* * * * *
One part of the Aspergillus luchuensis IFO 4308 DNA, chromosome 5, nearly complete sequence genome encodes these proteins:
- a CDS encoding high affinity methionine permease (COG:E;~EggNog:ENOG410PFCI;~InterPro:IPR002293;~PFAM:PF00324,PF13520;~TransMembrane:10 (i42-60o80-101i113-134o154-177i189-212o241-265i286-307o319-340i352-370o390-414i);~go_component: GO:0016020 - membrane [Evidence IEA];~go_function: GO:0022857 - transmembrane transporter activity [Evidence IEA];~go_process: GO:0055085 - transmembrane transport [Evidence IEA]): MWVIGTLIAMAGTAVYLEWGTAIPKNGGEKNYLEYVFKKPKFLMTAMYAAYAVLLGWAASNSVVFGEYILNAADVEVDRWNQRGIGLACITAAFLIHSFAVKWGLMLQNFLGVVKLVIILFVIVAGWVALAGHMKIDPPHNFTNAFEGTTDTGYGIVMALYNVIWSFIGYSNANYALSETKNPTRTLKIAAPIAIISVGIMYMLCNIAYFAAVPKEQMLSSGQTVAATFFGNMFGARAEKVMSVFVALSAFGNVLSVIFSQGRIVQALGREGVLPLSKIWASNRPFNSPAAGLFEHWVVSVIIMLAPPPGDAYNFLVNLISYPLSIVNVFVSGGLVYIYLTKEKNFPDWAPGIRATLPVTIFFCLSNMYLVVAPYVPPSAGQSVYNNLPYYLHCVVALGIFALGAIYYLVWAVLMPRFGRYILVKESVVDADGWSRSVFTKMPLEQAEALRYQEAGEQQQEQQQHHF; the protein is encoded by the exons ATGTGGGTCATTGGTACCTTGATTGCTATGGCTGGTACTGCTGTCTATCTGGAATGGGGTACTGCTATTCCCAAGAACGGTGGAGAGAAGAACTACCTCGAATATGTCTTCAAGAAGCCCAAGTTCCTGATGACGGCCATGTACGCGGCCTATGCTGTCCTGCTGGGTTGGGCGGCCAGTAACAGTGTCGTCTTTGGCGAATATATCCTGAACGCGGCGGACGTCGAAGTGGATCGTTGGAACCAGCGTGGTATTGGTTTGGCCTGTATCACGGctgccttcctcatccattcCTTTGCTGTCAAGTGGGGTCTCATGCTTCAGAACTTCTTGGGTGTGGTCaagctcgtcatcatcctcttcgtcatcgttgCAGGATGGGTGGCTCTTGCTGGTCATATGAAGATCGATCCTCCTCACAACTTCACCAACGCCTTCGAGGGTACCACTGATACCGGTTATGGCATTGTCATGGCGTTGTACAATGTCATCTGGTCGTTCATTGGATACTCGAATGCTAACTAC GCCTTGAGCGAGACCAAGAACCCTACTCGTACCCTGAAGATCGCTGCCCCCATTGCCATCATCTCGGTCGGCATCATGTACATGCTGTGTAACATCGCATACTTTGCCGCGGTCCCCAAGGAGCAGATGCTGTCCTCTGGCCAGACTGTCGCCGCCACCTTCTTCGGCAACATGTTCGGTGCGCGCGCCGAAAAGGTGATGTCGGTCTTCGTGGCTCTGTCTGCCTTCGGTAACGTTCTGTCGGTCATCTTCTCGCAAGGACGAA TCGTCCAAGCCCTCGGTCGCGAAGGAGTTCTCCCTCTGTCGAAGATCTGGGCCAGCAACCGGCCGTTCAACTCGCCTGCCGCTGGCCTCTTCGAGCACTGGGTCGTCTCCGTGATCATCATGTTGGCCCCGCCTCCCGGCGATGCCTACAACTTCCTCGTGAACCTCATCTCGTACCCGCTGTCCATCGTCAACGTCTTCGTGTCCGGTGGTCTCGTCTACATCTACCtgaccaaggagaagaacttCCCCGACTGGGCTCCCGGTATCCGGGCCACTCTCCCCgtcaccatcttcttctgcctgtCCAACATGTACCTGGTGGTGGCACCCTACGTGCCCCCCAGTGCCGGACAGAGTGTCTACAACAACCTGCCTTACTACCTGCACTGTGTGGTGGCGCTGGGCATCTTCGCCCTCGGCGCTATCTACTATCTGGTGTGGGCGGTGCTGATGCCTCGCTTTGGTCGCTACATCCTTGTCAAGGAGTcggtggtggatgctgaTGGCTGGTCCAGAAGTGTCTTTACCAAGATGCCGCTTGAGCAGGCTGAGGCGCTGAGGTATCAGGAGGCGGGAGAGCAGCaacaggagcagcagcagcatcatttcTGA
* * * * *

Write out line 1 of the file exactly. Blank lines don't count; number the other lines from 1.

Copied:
One part of the Aspergillus luchuensis IFO 4308 DNA, chromosome 5, nearly complete sequence genome encodes these proteins: